Although Willy is an old man, he seems to fit none of them of the explanations of the types of men described in "USUALLY DO NOT Go Gentle Into That Good Nighttime. " As discussed earlier, since the four men were the types of men the loudspeaker believed deserved the acknowledgement, Willy is not worthy of sense sympathy for. Also, although he commits suicide for what he is convinced will be the right reasons, the work of suicide itself is morally wrong, and completely contradicts the views of the speaker from the poem. The presenter reasons that one should fight fatality, however Willy distinctively searches for various ways to commit suicide. These two contrasting perspectives on life and death show that different lifestyles lead to various ways of thinking; you can lead to struggling with against loss of life and you can lead to committing suicide.

As well as this content, the proper execution and design of writing expose the theme loss of life in both poems previously reviewed. In "Do Not Go Gentle Into That Good Nighttime, " the speaker intentionally repeats the lines "Rage, rage against the dying of the light" and "Do not go soft into that good nights" (Abcarian, Klotz, and Cohen 1217) to emphasize his view on death; through this repetition, the poem becomes better in its so this means and delivery. Also, by by using a rhyme plan that involves only two different may seem, the speaker efficiently stresses the rhyme words, such as light, shiny, sight, and evening, which all direct to the theme of death.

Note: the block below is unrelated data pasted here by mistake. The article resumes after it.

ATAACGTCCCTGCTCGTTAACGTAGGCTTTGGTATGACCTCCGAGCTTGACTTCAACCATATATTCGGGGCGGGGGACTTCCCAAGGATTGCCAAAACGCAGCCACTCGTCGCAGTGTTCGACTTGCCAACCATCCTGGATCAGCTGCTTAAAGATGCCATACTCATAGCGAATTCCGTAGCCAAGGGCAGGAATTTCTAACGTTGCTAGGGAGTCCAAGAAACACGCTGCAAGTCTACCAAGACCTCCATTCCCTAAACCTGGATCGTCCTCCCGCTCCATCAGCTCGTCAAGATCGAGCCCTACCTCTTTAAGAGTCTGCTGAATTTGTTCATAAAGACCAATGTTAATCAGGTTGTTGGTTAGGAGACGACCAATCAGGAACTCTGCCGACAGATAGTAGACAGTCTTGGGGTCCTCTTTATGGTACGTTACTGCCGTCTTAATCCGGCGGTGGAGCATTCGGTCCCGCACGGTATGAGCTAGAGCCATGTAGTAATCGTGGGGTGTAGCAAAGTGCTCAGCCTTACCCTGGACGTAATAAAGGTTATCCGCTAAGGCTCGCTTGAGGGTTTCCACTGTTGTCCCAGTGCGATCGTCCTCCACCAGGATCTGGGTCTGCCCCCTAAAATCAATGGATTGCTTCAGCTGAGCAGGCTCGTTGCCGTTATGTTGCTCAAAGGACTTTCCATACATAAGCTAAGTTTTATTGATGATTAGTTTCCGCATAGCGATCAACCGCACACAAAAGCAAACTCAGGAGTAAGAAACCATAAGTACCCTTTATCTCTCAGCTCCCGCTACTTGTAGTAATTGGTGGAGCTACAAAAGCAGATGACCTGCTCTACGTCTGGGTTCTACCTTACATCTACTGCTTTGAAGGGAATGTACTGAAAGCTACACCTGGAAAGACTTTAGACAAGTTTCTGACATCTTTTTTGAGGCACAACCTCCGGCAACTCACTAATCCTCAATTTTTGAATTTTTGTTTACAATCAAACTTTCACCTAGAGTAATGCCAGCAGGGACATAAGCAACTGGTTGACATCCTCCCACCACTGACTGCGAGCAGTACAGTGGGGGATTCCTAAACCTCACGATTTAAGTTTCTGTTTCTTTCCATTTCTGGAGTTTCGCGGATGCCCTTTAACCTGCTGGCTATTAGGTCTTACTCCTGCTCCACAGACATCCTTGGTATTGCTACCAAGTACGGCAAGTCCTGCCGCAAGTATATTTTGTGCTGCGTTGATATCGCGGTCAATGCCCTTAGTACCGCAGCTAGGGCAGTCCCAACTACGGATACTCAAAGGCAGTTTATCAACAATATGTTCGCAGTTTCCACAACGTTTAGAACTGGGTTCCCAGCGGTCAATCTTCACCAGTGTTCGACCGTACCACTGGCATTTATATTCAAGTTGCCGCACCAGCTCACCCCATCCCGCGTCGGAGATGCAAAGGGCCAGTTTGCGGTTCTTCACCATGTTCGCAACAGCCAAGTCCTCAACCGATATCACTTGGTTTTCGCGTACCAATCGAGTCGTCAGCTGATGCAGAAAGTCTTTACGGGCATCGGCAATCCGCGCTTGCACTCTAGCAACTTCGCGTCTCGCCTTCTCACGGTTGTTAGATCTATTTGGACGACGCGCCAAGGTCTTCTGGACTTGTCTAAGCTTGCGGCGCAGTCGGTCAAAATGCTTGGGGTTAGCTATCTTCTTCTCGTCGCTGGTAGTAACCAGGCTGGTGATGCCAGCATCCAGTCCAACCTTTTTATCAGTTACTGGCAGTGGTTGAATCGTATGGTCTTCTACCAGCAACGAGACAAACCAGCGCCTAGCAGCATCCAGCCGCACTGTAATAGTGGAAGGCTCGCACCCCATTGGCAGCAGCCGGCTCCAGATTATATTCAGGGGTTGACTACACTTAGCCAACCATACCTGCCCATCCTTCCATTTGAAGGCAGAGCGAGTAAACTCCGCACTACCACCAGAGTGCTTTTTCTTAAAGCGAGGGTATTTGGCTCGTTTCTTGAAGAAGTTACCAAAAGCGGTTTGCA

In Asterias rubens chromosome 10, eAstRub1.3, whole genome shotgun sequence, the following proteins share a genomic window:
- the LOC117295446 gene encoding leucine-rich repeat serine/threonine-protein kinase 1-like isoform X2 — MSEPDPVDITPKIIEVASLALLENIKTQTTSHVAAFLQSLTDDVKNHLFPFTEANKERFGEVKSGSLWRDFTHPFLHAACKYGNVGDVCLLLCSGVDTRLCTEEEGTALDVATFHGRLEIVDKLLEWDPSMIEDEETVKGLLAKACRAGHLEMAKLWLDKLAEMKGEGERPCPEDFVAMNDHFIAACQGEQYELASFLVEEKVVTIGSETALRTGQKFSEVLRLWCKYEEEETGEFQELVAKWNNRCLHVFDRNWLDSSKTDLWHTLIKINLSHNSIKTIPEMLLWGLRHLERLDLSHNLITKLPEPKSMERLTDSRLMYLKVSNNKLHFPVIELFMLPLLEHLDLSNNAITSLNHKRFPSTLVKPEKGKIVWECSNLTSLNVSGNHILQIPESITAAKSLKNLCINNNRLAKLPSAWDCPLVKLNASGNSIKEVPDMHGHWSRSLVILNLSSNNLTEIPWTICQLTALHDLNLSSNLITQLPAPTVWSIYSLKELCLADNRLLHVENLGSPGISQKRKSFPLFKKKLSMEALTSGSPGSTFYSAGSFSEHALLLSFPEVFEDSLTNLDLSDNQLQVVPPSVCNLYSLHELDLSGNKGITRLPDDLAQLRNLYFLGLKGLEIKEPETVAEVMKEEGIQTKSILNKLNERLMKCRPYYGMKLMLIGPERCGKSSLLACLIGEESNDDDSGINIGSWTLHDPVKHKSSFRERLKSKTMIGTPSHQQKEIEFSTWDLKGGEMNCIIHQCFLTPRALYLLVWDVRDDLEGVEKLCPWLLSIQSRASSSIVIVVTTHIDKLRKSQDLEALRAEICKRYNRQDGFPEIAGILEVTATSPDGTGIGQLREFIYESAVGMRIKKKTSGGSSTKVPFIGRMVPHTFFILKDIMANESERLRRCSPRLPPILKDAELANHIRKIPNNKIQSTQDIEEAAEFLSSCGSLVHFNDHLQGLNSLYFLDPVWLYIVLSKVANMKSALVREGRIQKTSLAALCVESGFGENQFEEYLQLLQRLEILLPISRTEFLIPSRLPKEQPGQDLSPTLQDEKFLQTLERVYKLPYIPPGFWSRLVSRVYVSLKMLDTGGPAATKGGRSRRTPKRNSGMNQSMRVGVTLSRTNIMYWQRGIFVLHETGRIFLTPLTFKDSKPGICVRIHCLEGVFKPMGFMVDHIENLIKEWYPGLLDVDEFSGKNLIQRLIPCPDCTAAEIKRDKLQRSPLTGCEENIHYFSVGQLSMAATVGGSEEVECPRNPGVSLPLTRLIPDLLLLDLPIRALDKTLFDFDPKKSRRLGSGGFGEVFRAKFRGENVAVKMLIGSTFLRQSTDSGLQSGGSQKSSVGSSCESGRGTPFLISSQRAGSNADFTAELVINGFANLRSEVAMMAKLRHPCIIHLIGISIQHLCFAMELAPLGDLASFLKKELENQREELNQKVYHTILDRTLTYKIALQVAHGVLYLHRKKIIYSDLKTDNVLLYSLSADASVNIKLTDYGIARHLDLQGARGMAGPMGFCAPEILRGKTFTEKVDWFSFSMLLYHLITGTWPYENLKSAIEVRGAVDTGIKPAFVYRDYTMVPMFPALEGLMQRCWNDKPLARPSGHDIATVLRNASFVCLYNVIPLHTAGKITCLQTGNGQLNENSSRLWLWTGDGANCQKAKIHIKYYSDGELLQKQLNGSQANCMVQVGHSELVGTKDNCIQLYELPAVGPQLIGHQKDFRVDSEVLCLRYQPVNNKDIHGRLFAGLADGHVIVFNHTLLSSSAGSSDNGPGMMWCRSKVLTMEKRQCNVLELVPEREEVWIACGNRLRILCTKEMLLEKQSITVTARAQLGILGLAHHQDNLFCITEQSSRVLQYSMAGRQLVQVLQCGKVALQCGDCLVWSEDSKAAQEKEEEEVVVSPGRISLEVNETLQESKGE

Also in "After Apple Picking, " the speaker's exhaustion is revealed through the rhyme and rhythm. The poem is written in iambic pentameter, however, not absolutely all the lines are in iambic pentameter. Some of the lines are take off and "by splitting up this tempo, the poem becomes relatively more informal and conversational" (Constantakis 6). The rhyme and tempo "deteriorates progressively more as the poem reaches its summary" (Constantakis 9). This deterioration and period of time resemble the audio system weakening throughout the poem, and the style of writing itself discloses the speaker's tiredness. Also, this decline hints at the proper execution of sleep the speaker will take, possibly a deathly sleep.